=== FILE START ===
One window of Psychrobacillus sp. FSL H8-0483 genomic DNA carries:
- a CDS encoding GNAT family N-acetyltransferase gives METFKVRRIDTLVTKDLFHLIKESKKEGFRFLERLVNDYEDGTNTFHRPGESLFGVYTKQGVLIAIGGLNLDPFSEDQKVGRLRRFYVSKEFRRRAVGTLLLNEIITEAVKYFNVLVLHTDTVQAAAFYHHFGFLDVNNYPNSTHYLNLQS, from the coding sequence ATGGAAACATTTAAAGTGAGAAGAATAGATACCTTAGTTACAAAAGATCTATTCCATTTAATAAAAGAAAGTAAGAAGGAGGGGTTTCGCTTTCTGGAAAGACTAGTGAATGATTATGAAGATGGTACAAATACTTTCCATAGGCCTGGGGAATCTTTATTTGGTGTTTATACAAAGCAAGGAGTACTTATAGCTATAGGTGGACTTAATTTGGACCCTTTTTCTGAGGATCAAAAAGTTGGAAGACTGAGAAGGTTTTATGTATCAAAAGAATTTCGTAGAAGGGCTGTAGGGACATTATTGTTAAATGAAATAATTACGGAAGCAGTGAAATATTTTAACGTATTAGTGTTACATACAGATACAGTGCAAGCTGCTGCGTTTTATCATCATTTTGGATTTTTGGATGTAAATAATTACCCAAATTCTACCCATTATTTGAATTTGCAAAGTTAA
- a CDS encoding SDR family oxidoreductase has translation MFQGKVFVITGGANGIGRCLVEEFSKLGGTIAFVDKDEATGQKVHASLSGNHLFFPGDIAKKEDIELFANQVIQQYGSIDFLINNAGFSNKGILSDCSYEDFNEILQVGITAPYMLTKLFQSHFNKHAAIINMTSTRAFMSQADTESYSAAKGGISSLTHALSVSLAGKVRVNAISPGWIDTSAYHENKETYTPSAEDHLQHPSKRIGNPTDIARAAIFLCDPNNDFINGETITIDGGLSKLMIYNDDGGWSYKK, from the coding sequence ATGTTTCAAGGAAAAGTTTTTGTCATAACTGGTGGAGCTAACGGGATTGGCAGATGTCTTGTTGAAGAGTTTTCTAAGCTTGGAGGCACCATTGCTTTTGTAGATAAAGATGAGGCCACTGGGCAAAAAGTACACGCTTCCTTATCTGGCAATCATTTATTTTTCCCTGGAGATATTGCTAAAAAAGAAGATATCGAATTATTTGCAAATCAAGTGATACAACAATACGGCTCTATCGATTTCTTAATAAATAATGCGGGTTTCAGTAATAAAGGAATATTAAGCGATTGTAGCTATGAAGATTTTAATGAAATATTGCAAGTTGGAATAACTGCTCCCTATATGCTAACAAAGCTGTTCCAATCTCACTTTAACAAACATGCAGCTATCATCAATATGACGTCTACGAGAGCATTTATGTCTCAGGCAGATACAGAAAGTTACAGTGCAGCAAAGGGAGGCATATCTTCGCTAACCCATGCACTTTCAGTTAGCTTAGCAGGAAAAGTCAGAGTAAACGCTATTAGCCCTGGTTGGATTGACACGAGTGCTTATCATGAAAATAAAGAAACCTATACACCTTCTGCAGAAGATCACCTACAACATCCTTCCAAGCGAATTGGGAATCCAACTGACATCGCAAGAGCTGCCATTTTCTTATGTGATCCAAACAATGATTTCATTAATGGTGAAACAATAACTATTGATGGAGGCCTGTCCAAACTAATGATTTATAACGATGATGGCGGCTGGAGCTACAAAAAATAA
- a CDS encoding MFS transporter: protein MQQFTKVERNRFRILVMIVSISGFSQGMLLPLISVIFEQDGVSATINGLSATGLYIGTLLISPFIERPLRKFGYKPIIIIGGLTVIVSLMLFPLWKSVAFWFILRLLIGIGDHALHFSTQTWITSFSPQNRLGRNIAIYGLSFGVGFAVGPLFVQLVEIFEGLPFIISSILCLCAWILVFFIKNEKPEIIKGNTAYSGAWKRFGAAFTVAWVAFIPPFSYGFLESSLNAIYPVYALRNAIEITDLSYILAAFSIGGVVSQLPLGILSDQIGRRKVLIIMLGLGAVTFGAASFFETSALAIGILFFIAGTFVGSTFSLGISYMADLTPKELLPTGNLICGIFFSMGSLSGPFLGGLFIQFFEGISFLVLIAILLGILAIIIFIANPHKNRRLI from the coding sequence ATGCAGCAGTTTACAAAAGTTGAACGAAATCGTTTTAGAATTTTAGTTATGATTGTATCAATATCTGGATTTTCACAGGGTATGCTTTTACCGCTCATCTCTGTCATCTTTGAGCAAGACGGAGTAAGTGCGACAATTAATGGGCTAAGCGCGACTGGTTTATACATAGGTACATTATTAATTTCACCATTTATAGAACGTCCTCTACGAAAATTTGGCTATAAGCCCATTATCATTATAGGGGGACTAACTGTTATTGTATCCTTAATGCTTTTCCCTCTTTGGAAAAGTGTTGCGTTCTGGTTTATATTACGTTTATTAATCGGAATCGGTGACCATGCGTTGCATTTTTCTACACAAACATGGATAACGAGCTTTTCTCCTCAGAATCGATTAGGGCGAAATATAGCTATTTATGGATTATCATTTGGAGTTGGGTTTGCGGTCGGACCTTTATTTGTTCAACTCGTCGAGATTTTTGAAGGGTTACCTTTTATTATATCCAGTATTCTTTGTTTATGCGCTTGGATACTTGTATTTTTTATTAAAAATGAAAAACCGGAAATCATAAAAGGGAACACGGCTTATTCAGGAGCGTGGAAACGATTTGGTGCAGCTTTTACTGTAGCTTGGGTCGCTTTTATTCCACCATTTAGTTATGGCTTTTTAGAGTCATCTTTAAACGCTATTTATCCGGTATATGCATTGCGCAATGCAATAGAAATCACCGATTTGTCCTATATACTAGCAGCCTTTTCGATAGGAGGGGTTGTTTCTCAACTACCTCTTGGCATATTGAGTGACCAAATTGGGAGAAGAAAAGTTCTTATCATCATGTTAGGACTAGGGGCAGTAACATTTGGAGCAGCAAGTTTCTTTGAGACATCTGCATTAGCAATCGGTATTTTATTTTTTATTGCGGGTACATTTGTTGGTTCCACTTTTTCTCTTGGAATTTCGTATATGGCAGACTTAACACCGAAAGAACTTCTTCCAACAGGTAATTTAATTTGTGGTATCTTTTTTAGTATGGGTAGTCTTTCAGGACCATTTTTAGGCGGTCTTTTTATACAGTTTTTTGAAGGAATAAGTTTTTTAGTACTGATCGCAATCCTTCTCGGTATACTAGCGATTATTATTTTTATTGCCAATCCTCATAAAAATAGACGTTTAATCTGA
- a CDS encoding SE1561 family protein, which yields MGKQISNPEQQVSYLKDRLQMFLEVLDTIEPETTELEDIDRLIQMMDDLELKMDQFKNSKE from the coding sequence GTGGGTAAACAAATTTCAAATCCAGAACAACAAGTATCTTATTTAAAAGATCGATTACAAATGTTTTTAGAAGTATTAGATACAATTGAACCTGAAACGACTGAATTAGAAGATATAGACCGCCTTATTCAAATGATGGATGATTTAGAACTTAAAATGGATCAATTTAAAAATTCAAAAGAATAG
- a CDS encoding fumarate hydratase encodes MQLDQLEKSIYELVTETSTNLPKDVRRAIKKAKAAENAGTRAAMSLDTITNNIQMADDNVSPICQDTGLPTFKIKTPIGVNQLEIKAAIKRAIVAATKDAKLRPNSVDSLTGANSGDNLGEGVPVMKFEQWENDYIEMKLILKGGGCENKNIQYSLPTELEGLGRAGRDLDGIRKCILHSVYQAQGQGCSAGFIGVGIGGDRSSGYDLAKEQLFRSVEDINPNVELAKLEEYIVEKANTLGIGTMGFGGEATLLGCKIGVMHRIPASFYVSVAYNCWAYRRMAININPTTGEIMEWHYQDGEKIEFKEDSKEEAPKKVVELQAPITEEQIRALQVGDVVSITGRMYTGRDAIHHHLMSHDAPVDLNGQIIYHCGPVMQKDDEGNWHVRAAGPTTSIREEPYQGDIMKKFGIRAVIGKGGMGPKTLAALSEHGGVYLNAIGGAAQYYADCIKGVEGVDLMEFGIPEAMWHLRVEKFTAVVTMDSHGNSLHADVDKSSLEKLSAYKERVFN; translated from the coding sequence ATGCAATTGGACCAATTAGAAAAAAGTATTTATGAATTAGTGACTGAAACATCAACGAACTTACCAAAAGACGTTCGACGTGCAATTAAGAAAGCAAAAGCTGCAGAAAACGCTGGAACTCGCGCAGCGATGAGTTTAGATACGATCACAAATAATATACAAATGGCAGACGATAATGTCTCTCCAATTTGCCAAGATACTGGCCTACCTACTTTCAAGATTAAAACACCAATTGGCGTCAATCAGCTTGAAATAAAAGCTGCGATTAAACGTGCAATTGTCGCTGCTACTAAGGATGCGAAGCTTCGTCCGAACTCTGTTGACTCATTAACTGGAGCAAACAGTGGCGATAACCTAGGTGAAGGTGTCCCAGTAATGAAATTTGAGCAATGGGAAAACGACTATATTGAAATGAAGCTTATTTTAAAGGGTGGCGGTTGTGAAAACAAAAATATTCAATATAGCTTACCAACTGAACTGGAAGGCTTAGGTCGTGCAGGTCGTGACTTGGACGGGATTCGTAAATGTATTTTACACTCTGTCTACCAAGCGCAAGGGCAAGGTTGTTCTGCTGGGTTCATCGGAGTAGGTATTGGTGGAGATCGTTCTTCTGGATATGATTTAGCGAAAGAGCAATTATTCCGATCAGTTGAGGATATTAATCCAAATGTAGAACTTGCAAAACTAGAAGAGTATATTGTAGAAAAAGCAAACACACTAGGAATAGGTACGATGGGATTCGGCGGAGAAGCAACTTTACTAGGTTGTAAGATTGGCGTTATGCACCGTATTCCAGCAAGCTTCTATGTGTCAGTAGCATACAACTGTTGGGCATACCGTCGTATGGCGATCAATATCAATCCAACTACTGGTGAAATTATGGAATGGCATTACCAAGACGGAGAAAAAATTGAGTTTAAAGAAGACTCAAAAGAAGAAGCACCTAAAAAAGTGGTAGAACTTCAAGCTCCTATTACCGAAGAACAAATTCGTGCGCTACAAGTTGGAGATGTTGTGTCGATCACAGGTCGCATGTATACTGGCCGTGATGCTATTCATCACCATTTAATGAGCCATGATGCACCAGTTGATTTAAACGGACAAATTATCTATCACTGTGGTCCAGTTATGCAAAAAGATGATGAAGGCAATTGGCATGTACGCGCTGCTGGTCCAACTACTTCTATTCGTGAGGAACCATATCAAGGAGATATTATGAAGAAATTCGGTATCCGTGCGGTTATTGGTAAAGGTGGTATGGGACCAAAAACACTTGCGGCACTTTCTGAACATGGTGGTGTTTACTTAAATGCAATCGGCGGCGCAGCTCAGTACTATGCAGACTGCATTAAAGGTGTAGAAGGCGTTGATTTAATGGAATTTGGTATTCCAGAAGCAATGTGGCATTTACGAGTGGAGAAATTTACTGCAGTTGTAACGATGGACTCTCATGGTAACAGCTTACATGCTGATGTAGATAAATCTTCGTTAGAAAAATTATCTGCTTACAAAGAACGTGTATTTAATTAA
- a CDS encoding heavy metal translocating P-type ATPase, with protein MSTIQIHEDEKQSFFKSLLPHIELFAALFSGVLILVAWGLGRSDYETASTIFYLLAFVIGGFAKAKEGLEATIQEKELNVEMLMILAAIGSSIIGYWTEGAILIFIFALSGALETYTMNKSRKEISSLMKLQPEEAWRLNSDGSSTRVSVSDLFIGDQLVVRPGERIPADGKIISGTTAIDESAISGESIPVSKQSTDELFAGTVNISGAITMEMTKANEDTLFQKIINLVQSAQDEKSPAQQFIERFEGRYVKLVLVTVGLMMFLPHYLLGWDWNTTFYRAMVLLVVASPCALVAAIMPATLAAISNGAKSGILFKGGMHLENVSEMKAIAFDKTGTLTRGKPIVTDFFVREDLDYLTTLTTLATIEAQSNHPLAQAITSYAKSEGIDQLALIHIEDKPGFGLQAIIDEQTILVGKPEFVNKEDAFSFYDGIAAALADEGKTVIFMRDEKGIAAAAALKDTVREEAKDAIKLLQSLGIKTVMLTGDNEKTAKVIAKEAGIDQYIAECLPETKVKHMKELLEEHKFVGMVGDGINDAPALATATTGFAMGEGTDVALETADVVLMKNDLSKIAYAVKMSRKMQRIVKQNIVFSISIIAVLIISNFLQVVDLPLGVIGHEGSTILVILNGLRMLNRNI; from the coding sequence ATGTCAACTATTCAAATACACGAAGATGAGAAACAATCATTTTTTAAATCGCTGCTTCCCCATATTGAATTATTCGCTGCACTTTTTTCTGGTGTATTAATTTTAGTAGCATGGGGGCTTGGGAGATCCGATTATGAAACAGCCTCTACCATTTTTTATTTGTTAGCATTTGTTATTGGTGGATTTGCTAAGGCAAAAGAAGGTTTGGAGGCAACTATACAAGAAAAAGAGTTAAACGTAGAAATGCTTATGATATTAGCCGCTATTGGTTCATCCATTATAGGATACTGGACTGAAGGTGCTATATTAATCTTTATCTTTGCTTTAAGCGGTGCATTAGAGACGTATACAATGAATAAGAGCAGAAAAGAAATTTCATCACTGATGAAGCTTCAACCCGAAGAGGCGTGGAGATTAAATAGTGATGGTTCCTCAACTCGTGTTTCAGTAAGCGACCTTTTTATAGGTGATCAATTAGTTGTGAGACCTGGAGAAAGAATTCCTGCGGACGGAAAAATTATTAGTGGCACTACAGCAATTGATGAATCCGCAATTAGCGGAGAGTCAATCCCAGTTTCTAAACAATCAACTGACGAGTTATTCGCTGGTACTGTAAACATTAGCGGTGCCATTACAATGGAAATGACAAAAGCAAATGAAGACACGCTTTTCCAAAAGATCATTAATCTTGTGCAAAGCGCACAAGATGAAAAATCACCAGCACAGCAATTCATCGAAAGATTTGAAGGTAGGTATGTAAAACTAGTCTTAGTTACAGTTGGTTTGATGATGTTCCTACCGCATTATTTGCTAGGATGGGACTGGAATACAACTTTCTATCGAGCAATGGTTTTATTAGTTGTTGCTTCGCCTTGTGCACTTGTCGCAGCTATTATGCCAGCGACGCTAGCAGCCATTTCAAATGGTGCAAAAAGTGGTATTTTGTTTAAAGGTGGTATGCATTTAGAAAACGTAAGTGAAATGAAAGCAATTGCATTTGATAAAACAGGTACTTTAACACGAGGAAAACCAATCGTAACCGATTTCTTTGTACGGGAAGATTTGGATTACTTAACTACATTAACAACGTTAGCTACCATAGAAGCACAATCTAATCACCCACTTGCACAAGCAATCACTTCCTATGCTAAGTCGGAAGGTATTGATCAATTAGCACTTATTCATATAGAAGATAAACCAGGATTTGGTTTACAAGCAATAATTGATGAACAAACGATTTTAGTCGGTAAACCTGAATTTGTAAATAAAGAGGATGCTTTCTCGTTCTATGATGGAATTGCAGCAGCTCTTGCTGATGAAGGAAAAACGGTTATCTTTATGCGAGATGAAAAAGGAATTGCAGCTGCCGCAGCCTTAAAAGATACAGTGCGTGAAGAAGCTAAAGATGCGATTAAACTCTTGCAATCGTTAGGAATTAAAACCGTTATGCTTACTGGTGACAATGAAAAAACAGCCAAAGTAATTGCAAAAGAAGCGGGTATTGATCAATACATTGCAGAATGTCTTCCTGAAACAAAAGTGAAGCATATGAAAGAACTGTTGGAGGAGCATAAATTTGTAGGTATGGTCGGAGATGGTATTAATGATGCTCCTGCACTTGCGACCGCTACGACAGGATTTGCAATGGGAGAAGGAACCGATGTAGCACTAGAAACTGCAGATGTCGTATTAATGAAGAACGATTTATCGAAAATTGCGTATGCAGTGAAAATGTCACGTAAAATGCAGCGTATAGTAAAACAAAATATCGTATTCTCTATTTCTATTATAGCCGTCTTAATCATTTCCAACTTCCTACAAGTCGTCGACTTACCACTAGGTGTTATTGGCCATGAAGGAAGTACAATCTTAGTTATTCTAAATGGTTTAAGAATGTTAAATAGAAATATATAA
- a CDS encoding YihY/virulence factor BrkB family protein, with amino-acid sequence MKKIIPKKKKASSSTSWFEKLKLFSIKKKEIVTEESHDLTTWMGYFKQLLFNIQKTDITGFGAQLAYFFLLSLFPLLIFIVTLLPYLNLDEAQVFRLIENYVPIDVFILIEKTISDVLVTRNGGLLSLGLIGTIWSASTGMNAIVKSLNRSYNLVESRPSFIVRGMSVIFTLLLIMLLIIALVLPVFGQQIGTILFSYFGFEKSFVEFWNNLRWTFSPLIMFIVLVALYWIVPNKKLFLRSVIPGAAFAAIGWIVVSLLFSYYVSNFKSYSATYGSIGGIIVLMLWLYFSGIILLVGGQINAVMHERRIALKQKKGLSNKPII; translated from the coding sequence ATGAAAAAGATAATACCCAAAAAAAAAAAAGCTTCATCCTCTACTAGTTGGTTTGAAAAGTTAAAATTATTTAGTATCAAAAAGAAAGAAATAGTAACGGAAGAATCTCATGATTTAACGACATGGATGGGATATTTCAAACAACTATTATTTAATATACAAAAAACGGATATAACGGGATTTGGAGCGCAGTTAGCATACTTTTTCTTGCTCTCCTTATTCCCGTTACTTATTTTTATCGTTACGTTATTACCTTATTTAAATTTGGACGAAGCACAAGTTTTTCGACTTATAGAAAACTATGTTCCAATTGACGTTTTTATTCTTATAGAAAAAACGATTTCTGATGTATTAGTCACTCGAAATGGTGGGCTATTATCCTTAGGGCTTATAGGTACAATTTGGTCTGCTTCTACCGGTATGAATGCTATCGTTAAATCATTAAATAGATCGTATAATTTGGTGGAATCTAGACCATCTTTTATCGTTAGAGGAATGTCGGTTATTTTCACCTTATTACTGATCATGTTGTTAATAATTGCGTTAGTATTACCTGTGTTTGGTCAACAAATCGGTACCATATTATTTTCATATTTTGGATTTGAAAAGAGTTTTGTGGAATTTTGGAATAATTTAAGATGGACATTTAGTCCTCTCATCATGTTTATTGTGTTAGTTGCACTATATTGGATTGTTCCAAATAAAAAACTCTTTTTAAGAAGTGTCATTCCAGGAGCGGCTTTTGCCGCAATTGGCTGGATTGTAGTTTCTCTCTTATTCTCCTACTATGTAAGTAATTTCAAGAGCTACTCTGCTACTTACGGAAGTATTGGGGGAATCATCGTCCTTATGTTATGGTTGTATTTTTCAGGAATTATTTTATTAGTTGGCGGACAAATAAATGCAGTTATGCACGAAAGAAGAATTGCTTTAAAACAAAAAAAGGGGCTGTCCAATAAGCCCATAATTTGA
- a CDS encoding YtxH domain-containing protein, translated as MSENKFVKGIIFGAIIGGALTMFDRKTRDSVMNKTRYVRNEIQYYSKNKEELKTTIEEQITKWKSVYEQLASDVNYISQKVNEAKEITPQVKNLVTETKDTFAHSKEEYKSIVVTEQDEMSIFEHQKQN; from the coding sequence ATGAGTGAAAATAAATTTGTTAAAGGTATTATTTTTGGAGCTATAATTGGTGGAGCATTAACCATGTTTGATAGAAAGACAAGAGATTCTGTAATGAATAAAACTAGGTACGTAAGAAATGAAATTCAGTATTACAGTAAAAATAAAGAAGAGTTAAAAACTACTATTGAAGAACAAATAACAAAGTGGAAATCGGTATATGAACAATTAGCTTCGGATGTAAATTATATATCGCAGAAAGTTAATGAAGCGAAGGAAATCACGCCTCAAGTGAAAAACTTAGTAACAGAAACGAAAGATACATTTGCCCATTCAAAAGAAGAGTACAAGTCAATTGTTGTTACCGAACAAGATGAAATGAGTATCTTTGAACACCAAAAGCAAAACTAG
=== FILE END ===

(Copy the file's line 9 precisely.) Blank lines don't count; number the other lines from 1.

- a CDS encoding YtxH domain-containing protein, translated as MSENKFVKGIIFGAIIGGALTMFDRKTRDSVMNKTRYVRNEIQYYSKNKEELKTTIEEQITKWKSVYEQLASDVNYISQKVNEAKEITPQVKNLVTETKDTFAHSKEEYKSIVVTEQDEMSIFEHQKQN; from the coding sequence ATGAGTGAAAATAAATTTGTTAAAGGTATTATTTTTGGAGCTATAATTGGTGGAGCATTAACCATGTTTGATAGAAAGACAAGAGATTCTGTAATGAATAAAACTAGGTACGTAAGAAATGAAATTCAGTATTACAGTAAAAATAAAGAAGAGTTAAAAACTACTATTGAAGAACAAATAACAAAGTGGAAATCGGTATATGAACAATTAGCTTCGGATGTAAATTATATATCGCAGAAAGTTAATGAAGCGAAGGAAATCACGCCTCAAGTGAAAAACTTAGTAACAGAAACGAAAGATACATTTGCCCATTCAAAAGAAGAGTACAAGTCAATTGTTGTTACCGAACAAGATGAAATGAGTATCTTTGAACACCAAAAGCAAAACTAG